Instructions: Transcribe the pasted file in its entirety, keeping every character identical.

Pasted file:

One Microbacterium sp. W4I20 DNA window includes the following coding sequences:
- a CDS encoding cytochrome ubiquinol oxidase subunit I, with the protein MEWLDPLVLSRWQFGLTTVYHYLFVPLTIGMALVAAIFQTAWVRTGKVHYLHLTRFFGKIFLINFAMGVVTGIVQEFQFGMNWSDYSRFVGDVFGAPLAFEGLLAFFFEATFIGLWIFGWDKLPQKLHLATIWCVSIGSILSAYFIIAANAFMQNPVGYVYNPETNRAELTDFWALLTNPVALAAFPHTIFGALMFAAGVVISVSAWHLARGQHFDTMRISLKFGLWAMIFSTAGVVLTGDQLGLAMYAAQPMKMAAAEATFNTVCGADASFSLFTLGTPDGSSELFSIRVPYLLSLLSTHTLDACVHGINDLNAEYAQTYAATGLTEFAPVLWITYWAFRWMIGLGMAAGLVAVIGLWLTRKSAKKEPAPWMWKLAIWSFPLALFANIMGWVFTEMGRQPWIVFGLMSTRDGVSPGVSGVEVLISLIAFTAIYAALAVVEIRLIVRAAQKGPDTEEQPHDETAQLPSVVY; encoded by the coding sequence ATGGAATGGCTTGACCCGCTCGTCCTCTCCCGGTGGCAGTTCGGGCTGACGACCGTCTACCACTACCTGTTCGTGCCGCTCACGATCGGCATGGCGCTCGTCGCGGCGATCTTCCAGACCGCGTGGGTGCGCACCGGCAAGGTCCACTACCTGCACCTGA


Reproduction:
One Microbacterium sp. W4I20 DNA window includes the following coding sequences:
- a CDS encoding cytochrome ubiquinol oxidase subunit I, with the protein MEWLDPLVLSRWQFGLTTVYHYLFVPLTIGMALVAAIFQTAWVRTGKVHYLHLTRFFGKIFLINFAMGVVTGIVQEFQFGMNWSDYSRFVGDVFGAPLAFEGLLAFFFEATFIGLWIFGWDKLPQKLHLATIWCVSIGSILSAYFIIAANAFMQNPVGYVYNPETNRAELTDFWALLTNPVALAAFPHTIFGALMFAAGVVISVSAWHLARGQHFDTMRISLKFGLWAMIFSTAGVVLTGDQLGLAMYAAQPMKMAAAEATFNTVCGADASFSLFTLGTPDGSSELFSIRVPYLLSLLSTHTLDACVHGINDLNAEYAQTYAATGLTEFAPVLWITYWAFRWMIGLGMAAGLVAVIGLWLTRKSAKKEPAPWMWKLAIWSFPLALFANIMGWVFTEMGRQPWIVFGLMSTRDGVSPGVSGVEVLISLIAFTAIYAALAVVEIRLIVRAAQKGPDTEEQPHDETAQLPSVVY; encoded by the coding sequence ATGGAATGGCTTGACCCGCTCGTCCTCTCCCGGTGGCAGTTCGGGCTGACGACCGTCTACCACTACCTGTTCGTGCCGCTCACGATCGGCATGGCGCTCGTCGCGGCGATCTTCCAGACCGCGTGGGTGCGCACCGGCAAGGTCCACTACCTGCACCTGA